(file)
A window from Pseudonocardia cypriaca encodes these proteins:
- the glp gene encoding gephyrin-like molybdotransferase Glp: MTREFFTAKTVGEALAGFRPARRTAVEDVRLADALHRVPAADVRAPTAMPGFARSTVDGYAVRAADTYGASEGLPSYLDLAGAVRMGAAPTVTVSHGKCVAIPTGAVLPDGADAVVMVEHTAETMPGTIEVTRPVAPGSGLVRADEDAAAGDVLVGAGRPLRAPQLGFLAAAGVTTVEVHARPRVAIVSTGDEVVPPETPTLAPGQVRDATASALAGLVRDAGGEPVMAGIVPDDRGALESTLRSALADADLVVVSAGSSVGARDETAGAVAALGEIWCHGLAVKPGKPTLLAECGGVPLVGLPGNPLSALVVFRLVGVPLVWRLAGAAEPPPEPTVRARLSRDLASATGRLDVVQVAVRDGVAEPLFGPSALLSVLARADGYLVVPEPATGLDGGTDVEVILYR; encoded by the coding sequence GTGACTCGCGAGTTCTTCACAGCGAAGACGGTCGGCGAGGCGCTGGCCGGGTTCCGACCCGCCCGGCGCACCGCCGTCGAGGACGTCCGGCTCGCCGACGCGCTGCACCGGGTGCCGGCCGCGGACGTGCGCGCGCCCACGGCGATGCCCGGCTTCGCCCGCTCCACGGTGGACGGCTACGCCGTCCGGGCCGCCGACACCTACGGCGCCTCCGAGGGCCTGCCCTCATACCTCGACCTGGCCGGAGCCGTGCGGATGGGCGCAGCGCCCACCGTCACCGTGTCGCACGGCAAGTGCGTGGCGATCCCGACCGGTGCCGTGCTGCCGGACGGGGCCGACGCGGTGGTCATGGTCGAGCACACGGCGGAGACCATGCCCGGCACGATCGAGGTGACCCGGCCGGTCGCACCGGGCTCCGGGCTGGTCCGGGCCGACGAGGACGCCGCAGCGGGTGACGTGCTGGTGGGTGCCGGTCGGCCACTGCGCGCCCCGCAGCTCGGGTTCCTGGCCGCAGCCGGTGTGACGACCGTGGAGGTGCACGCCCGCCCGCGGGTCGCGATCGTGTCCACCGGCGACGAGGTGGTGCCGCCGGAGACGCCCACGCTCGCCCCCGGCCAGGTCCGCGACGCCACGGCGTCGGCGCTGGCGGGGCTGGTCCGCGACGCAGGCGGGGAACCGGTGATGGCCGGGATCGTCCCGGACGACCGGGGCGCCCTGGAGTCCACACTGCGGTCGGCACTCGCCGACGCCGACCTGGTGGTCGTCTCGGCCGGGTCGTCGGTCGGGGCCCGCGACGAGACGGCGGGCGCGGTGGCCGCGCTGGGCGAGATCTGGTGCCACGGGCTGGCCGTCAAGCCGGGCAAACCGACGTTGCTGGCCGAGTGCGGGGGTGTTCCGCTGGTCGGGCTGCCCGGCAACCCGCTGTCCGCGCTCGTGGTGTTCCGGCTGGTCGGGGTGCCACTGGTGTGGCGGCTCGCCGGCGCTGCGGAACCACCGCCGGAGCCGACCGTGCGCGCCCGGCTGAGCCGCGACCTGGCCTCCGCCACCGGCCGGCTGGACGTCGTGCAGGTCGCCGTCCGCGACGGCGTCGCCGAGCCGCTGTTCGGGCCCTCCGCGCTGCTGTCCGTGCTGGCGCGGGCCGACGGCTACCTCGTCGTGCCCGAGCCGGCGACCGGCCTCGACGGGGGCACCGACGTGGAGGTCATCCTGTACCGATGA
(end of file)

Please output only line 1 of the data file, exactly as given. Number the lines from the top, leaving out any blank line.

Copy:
A window from Pseudonocardia cypriaca encodes these proteins: